Ipso facto – imminent changes
We have recently been assisting some clients to prepare for an important change to the Corporations Act 2001 (Cth) in relation to the enforceability of ‘ipso facto’ clauses. With these imminent changes in mind, we thought it would be relevant to highlight the changes and set out what action should be taken.
‘Ipso facto’ clause – what is it and where are they usually found?
An ipso facto clause usually allows a party to terminate or vary the terms of a contract where a specific event occurs in relation to the other party, such as an ‘insolvency event’. An ipso facto clause can be found, for example, in supply and distribution contracts.
Generally a contract will be drafted to allow for termination for a number of different ‘insolvency events’, however these changes will only apply to administration, receivership and schemes of arrangement.
What are the changes and when will they apply?
The changes will prevent a party to a contract from exercising their ‘ipso facto’ rights where the other party is in administration or receivership or under (or soon to be under) an insolvent scheme of arrangement. It’s worth noting that the ‘stay period’ will vary depending on which of these ‘insolvency events’ applies. Rights that automatically apply without a party to the contract having to take action (self-executing provisions) will also be captured by these changes.
Implementation of these changes is occurring to prevent ipso facto clauses from reducing a company’s ability to turn its situation around (for example, by a successful restructure or sale of the business as a going concern). It is important to note that the changes will not affect other termination rights arising in a contract, such as for a party’s failure to pay.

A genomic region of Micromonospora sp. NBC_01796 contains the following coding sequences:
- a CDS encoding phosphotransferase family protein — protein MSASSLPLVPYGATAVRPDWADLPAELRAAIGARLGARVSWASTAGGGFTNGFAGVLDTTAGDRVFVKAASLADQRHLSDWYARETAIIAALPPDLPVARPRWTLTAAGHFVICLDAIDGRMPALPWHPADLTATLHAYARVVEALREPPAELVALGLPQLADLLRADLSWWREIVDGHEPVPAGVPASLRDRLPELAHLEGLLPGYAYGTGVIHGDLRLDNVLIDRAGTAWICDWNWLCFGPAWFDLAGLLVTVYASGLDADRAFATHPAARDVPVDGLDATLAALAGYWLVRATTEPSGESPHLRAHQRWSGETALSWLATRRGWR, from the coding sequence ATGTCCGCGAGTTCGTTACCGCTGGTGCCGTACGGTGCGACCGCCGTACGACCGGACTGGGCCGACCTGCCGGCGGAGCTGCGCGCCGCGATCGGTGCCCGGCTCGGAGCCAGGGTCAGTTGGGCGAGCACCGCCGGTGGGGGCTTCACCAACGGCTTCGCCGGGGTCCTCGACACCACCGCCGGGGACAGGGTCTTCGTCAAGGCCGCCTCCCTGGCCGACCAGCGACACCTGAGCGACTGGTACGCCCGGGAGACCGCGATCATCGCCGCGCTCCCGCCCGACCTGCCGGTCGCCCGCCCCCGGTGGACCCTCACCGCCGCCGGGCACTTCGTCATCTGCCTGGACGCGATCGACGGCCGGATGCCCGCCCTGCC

The changes will apply to contracts, agreements and arrangements that are entered into after 1 July 2018. Exemptions are also proposed for particular contracts and rights.
Why is this important for me?
Turn your mind to how the changes could affect contracts that will be entered into after 1 July 2018 (e.g. template contracts). Contracts may need to be amended to ensure that a party has appropriately protected its commercial interest.
We recommend that advice is obtained before exercising rights including termination or a variation right arising under an ipso facto clause. The legislation is complex and liability may arise for wrongfully terminating the contract or for performing certain obligations in reliance on an unenforceable right under an ipso facto clause.
This publication covers legal and technical issues in a general way. It is not designed to express opinions on specific cases. It is intended for information purposes only and should not be regarded as legal advice. Further advice should be obtained before taking action on any issue dealt with in this publication.